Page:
Young transgender woman dancing to be wild and free
Freeda James-Fuemana is 18, lives in Te Atatu and graduated Kelston Boys High School in 2016.
How would you describe yourself in a few words?
Nice, kind, bubbly, friendly and sometimes bossy.
How important is your cultural identity?
If anyone mocks me I would get so angry. I love my culture so much. To me being a transgender and having Niuean-Maori decent, I take it very proudly. I'm proud to be who I am and represent where I come from. No-one's going to stop me from being who I am and representing my culture.
Are you still part of the Kweenz of Kelston group at school, now that you've left school?
I will always be a Kween of Kelston, we will always carry that title.
What would you say to any new Kweenz?
Be who you are, don't be scared. Be free, be you. Who cares what the world or anyone thinks about you. It's you. You're still a human at the end of the day.
Who do you look up to?
My role model in my life is my mother. She teaches me everything and is always there for support. For dancing it's Leiomy. She's an American vogue dancer. For me, voguing means to be wild, let myself be free and be who I am. Letting leash. Showing the world what I can do and how I can dance. I started dancing at high school, I saw my friends dance and wanted to learn. Since then I've been watching Leiomy on videos.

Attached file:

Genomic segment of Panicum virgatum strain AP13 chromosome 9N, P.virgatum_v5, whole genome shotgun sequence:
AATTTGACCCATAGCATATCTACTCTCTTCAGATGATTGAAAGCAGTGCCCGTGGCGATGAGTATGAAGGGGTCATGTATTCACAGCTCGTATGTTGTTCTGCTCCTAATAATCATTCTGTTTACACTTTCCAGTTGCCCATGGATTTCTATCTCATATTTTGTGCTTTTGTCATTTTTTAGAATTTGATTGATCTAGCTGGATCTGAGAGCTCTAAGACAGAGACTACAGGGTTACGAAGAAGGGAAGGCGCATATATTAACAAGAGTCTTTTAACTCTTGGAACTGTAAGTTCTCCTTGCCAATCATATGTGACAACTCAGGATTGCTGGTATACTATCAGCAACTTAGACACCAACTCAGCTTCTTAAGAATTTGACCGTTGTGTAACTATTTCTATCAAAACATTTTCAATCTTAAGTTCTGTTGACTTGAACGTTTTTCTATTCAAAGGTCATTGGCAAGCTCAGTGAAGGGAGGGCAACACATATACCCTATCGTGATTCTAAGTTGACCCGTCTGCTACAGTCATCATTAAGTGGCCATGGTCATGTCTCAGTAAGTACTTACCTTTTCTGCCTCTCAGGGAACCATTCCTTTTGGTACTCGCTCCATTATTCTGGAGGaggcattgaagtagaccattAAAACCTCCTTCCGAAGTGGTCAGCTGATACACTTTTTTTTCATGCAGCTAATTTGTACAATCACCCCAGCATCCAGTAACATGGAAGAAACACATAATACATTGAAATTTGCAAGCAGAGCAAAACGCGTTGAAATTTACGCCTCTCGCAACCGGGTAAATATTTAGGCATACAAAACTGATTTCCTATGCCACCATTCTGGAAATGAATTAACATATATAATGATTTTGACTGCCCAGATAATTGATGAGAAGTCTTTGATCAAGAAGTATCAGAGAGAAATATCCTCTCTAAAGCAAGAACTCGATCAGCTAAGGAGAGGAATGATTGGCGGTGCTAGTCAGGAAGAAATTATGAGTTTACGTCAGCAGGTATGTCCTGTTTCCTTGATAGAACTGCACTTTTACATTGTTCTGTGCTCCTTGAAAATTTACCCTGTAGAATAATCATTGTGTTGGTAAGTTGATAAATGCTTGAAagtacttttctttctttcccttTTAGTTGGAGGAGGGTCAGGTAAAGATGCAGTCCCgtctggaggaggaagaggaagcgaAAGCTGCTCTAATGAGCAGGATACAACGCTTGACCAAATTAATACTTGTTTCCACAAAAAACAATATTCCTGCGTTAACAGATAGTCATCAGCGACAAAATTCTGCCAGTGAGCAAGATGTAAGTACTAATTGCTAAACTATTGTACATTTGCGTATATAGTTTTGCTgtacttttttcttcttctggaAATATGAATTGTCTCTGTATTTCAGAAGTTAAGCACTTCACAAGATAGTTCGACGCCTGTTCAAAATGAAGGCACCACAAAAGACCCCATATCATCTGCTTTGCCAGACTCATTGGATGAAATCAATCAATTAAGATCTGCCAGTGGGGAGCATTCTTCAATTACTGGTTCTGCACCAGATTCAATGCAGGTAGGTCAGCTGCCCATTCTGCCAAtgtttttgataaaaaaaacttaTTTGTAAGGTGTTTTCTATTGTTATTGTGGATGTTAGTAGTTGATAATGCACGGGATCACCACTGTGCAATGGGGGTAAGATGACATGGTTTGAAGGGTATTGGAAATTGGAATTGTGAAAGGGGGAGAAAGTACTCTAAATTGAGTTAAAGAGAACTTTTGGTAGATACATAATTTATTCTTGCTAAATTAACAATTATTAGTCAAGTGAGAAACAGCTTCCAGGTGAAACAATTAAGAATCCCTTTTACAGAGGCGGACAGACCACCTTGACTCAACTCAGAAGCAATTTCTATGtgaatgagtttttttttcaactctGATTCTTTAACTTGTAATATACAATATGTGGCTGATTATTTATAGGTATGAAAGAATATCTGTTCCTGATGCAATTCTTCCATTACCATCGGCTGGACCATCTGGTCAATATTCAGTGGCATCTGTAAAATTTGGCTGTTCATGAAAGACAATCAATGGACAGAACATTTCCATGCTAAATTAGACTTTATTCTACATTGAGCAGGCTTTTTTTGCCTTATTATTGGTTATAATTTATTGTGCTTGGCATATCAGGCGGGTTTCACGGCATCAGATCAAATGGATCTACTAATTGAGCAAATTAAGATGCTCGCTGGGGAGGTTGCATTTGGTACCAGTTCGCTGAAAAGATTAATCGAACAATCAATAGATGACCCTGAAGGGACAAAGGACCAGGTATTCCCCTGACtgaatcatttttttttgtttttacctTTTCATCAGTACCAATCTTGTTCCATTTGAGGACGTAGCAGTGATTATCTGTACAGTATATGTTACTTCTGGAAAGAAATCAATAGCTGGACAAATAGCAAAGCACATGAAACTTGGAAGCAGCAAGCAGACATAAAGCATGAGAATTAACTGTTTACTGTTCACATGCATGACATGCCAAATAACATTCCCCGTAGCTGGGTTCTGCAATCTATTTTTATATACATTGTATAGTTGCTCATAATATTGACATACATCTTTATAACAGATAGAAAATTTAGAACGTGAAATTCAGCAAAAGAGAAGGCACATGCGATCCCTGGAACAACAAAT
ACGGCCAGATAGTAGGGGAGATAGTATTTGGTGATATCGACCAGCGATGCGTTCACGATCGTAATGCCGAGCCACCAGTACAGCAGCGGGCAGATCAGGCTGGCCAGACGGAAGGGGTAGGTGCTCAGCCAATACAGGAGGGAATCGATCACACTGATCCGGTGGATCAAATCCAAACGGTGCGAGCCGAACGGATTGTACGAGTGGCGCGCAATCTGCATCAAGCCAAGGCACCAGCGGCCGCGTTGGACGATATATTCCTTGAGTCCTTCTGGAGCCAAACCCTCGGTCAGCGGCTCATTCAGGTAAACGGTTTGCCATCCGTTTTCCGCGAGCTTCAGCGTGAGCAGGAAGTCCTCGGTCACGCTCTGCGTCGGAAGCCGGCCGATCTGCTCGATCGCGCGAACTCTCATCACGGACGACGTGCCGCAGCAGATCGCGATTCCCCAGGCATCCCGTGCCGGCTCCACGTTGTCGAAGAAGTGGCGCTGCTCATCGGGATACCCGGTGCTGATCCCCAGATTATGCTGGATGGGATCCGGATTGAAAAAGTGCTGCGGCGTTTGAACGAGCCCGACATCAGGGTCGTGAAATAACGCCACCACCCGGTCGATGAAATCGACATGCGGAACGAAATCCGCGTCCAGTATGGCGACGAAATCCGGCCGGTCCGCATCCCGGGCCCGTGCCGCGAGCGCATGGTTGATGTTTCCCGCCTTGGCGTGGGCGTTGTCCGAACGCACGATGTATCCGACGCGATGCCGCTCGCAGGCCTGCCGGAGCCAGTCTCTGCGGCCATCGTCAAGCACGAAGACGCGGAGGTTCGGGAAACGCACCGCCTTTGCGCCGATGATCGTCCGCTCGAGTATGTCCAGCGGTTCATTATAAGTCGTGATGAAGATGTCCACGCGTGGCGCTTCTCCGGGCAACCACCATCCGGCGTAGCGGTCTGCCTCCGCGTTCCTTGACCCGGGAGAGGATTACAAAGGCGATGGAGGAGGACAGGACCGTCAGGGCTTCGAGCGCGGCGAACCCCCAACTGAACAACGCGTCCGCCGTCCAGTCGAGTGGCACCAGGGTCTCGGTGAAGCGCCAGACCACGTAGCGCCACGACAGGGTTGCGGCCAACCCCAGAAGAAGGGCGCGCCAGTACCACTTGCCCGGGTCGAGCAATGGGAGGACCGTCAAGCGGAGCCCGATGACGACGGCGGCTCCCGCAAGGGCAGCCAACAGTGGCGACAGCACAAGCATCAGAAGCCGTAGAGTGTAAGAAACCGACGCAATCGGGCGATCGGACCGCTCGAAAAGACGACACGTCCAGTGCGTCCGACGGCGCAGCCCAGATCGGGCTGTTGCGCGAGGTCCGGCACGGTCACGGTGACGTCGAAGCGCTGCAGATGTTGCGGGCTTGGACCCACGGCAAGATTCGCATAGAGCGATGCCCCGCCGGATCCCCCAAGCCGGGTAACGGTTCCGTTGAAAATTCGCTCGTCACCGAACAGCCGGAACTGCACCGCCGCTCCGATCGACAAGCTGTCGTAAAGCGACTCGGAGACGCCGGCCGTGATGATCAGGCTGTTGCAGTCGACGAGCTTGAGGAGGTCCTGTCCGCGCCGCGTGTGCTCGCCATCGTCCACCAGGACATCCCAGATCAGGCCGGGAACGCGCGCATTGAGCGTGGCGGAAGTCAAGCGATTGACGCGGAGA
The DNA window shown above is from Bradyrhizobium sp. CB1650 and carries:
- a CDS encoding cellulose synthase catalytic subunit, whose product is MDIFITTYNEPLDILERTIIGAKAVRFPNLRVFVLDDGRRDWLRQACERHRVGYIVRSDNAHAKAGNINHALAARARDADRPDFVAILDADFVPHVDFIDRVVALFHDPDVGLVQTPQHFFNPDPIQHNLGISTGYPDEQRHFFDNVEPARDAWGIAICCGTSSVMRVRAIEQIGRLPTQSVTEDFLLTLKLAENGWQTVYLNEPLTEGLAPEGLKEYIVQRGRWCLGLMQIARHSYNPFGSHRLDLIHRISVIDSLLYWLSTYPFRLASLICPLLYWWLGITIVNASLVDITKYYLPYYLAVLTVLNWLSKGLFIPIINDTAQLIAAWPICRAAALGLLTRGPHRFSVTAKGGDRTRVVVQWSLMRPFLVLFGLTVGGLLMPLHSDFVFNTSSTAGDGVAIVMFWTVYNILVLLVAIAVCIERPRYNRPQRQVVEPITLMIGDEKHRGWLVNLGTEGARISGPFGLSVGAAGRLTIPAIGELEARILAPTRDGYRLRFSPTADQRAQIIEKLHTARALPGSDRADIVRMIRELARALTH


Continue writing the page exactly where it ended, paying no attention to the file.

Is voguing a style of dance?
It's a style. The people that do voguing are mostly lesbian, gay, bisexual, transsexual, queer, intersex (LGBTQI) but everyone can dance like that if they want to. It brings us more together as one. There's vogue balls that are happening in Auckland now.
What do you do in your spare time?
Dancing and playing lots of sports. I play kilikiti, netball, touch and tag. I play for my Niuean village, for village sports. I like meeting my family, representing my village, getting to know new people and being healthy. I also like to spend time with family and friends.
Tell me about your family?
I have one brother and one sister on my mum's side. On my dad's side I have two sisters and one brother. I'm the second oldest and my youngest sibling is four. My mum is Niuean and my dad is Maori. I know my Niuean side really well. I know my Maori side but I hardly get to see them because they live far away. When there's time to see them, I spend the most time with them. My Iwi is Tainui.
Are there parts of high school you miss?
I miss my teachers. The bullying could be fine for a few months then it would start coming back constantly. There were some lovely teachers, always there to back us up. A lot of support.
What have you been up to since high school?
I've been studying, studying hard, trying to get all the qualifications I need. I'm studying business enterprise and technology. I want to be an actor or a flight attendant, or a receptionist.
What are your hopes for your future?
To be successful and to achieve my goals. Finish my qualification, get a good job, buy a house and a car.
Freeda was in the 2014 documentary The Kweenz of Kelston, directed by Todd Karehana.
- Western Leader